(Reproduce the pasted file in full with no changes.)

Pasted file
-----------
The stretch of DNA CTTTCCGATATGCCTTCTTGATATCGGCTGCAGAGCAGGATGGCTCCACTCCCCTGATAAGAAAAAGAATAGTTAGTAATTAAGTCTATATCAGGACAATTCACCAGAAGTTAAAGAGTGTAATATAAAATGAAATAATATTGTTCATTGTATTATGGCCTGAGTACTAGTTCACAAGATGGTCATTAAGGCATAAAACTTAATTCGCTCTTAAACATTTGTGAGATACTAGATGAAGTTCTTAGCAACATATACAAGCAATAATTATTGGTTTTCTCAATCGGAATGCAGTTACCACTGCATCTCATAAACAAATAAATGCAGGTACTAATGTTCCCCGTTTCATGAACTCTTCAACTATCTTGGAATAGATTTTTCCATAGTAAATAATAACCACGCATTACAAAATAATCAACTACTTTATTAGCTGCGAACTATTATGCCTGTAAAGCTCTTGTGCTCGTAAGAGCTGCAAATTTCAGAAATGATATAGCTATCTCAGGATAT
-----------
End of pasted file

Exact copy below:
The stretch of DNA CTTTCCGATATGCCTTCTTGATATCGGCTGCAGAGCAGGATGGCTCCACTCCCCTGATAAGAAAAAGAATAGTTAGTAATTAAGTCTATATCAGGACAATTCACCAGAAGTTAAAGAGTGTAATATAAAATGAAATAATATTGTTCATTGTATTATGGCCTGAGTACTAGTTCACAAGATGGTCATTAAGGCATAAAACTTAATTCGCTCTTAAACATTTGTGAGATACTAGATGAAGTTCTTAGCAACATATACAAGCAATAATTATTGGTTTTCTCAATCGGAATGCAGTTACCACTGCATCTCATAAACAAATAAATGCAGGTACTAATGTTCCCCGTTTCATGAACTCTTCAACTATCTTGGAATAGATTTTTCCATAGTAAATAATAACCACGCATTACAAAATAATCAACTACTTTATTAGCTGCGAACTATTATGCCTGTAAAGCTCTTGTGCTCGTAAGAGCTGCAAATTTCAGAAATGATATAGCTATCTCAGGATAT